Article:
Dr. Miller: And so I think about, “yeah, that happens to me.” I have normal hearing and that happens to me. But if we can figure out how to help your brain engage and be focused and train you on how to sort through some of those things, when we give you the right amount of sound, your success should be so much higher.
Dale Johnson: Where do you start? Where does a person start with LACE?
Dr. Miller: Such a good question. When you come to our office and we do a fitting for you, we’ve found you have, and I think this is appropriate for anybody. It doesn’t necessarily have to be, I love what you said. This isn’t just about hearing, it’s about learning to focus and do well in this environment. I think I benefit from LACE just because of the fact of I’m older now and I just find that I don’t process sound as effectively.
Dr. Miller: And so background noise is challenging for me, but I have optimum hearing. And so for our patients, we tell them a good way to get started with LACE is just go online and look at it. We explain what it is and how it works, but it’s a training that you would do at home.
Dr. Miller: Some of our patients are more elderly. They may not have this capability to go online and do something like this. We do offer programs in our office as well. We have coffee and conversation the first Thursday of every month and we talk about not just LACE, but we talk about “what does it mean to have good communication, where should I sit, how do I get the best optimum ability here? What are some good communication strategies I should be using?”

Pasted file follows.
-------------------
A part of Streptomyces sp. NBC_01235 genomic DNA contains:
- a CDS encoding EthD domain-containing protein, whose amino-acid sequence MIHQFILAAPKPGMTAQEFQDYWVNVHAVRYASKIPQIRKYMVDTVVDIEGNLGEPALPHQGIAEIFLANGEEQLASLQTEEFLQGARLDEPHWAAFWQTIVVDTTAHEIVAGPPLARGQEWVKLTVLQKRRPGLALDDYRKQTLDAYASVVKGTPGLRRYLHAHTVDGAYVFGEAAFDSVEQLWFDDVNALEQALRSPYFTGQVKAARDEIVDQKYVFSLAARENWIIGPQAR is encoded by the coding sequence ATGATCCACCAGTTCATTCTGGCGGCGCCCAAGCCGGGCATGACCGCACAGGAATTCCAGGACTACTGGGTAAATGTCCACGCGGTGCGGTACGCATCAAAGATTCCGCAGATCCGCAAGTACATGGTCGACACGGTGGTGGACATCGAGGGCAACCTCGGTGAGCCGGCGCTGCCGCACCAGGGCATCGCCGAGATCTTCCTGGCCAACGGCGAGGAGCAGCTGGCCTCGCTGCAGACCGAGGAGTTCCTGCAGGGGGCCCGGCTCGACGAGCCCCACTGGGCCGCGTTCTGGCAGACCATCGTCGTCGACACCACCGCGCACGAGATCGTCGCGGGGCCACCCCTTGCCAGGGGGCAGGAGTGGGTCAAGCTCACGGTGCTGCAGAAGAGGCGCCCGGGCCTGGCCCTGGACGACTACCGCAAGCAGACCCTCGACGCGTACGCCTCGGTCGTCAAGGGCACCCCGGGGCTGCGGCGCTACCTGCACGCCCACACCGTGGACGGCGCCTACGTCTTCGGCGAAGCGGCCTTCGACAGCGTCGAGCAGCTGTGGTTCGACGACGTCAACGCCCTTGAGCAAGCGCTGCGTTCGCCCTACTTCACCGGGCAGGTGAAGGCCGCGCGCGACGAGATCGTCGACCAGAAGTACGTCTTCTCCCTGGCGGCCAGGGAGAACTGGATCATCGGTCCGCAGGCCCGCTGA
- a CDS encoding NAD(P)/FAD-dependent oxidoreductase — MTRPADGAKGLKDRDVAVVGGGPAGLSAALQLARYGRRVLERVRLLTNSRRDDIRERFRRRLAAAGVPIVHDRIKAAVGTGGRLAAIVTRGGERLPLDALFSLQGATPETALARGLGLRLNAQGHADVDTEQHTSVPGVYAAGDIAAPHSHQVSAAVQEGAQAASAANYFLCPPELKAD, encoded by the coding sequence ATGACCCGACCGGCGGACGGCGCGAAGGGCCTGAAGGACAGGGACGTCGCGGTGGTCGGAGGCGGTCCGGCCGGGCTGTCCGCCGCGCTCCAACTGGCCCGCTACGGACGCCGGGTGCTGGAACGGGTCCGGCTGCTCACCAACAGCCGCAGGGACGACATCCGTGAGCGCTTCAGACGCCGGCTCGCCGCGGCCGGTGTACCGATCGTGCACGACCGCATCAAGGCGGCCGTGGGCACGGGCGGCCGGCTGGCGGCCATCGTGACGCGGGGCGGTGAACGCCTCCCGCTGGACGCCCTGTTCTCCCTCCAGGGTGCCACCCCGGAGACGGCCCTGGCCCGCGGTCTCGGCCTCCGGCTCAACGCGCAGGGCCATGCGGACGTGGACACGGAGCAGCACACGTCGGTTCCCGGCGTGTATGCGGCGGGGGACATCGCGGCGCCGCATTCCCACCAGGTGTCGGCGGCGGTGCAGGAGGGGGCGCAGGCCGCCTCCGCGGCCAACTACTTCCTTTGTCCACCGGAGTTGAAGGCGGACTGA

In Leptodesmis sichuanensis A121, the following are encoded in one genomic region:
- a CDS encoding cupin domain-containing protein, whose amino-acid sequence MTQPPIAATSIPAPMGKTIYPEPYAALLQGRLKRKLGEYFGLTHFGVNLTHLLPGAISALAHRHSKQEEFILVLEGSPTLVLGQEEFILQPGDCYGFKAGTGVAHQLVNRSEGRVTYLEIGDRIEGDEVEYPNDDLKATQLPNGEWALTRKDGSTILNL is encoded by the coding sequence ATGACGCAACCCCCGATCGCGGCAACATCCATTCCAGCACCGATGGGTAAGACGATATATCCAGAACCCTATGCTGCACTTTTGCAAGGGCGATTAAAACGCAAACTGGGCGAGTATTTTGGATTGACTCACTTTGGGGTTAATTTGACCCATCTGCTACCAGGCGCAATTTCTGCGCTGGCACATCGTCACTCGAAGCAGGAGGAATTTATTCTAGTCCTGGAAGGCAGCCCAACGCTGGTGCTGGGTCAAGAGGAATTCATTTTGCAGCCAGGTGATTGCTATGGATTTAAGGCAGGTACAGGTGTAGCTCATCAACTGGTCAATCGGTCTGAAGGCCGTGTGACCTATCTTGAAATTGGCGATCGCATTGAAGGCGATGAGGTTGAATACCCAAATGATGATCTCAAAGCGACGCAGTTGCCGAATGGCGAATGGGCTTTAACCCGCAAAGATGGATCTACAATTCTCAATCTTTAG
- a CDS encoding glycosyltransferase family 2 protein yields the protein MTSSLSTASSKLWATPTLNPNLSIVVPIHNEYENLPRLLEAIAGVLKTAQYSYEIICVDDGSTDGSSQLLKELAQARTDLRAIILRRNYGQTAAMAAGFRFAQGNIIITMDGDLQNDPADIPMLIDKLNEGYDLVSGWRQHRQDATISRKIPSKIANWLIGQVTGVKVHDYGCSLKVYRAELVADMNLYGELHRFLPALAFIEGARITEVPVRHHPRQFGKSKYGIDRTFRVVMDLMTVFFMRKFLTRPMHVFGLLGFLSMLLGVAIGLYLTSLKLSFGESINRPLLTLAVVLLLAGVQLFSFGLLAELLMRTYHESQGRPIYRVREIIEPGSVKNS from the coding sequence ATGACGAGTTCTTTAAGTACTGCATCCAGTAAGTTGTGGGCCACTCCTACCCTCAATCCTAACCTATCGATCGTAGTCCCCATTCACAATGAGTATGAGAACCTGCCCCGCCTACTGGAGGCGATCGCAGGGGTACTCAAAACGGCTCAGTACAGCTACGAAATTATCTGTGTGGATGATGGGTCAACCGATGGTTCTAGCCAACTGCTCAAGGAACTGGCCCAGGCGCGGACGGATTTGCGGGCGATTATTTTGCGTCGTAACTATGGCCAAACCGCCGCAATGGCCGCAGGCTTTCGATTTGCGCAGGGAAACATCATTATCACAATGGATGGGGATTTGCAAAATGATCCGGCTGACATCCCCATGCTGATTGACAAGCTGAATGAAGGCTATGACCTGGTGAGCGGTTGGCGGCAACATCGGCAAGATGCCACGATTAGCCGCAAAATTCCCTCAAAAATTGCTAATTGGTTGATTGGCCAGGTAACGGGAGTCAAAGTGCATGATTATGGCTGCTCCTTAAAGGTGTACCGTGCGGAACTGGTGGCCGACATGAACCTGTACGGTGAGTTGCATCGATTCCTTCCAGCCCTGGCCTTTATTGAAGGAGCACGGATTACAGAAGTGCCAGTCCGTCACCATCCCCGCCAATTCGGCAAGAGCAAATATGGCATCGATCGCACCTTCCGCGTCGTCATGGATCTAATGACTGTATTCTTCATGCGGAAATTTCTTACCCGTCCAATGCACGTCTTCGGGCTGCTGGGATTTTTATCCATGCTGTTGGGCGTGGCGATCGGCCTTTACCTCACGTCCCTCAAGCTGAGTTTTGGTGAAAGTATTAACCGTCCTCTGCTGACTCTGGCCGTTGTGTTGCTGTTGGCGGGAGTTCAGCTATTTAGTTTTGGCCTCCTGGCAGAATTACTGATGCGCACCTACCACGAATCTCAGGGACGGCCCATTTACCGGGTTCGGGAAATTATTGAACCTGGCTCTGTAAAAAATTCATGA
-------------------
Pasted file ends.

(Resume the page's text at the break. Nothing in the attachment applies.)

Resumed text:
Dr. Miller: It’s a whole nother program to talk about facilitating things that are going to optimize hearing for you.
Dale Johnson: I want to go back to something you said. Google LACE. Find a website that offers the online training sample.
Dr. Miller: Yeah. If you type in LACE, you’re going to get some weird stuff. Just type in, I would type in LACE or hearing rehabilitation, something like that. And you’ll find this program and I’ll post the link on our website as well.
Dr. Miller: If something is really interesting to you and we have a sheet in our office that lists some of the programs that you can do at home online. We would love to be able to spend all this time with you and go through this process with you, but we find it’s nice to do it at your own pace, in your own home, making sure that you can get on here.
Dr. Miller: And there’s ways you can subscribe to it. There’s different tasks and tests you can do. I know that you-
Dale Johnson: I took the test.
Dr. Miller: Yeah. You told me you did well.
Dale Johnson: I believe I did well. I don’t have issues with restaurant noise, background noise. Where I seem to have issues are competing voice sources or sound sources that are fairly even in volume.
Dr. Miller: Yep.
Dale Johnson: Someone’s not in the background. Someone’s not in the foreground. They seem to be side by side.
Dr. Miller: Yeah.
Dale Johnson: That’s probably my biggest challenge.
Dr. Miller: Yeah. We call that signal to noise ratio. That just means “how loud is the signal you’re trying to hear?” versus the noise that’s in the environment. And the challenge is definitely when you get into that environment, when it’s equal, “okay, how’s my brain even going to sort through what’s important here?” And that’s where LACE really comes into play is just to think of how is my brain now designed to focus?”
Dr. Miller: “I’ve gotten the information, now what do I do with it?” And so the training program does really help with that.
Dale Johnson: And rapid speech.
Dr. Miller: Oh my.
Dale Johnson: I hear, from politicians to doctors, people talk fast. And that’s a challenge to be able to hear what they’re saying as they’re saying it in that pace.